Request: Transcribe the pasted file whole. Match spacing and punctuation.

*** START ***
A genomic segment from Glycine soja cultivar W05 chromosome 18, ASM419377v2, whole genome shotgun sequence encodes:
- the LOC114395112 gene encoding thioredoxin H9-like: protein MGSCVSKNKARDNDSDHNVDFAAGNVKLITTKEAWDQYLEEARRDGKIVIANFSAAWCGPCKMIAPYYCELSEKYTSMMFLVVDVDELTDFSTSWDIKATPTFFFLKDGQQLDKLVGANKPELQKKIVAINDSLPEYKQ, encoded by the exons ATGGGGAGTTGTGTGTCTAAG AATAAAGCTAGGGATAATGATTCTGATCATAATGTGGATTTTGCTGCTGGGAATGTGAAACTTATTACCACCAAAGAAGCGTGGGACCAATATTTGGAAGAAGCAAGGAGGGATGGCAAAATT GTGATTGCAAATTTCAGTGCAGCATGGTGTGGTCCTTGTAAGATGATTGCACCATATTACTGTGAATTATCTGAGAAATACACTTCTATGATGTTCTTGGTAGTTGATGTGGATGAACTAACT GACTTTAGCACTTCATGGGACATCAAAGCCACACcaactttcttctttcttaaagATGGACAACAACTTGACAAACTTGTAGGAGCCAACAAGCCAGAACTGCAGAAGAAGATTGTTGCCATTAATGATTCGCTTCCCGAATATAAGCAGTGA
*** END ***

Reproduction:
A genomic segment from Glycine soja cultivar W05 chromosome 18, ASM419377v2, whole genome shotgun sequence encodes:
- the LOC114395112 gene encoding thioredoxin H9-like: protein MGSCVSKNKARDNDSDHNVDFAAGNVKLITTKEAWDQYLEEARRDGKIVIANFSAAWCGPCKMIAPYYCELSEKYTSMMFLVVDVDELTDFSTSWDIKATPTFFFLKDGQQLDKLVGANKPELQKKIVAINDSLPEYKQ, encoded by the exons ATGGGGAGTTGTGTGTCTAAG AATAAAGCTAGGGATAATGATTCTGATCATAATGTGGATTTTGCTGCTGGGAATGTGAAACTTATTACCACCAAAGAAGCGTGGGACCAATATTTGGAAGAAGCAAGGAGGGATGGCAAAATT GTGATTGCAAATTTCAGTGCAGCATGGTGTGGTCCTTGTAAGATGATTGCACCATATTACTGTGAATTATCTGAGAAATACACTTCTATGATGTTCTTGGTAGTTGATGTGGATGAACTAACT GACTTTAGCACTTCATGGGACATCAAAGCCACACcaactttcttctttcttaaagATGGACAACAACTTGACAAACTTGTAGGAGCCAACAAGCCAGAACTGCAGAAGAAGATTGTTGCCATTAATGATTCGCTTCCCGAATATAAGCAGTGA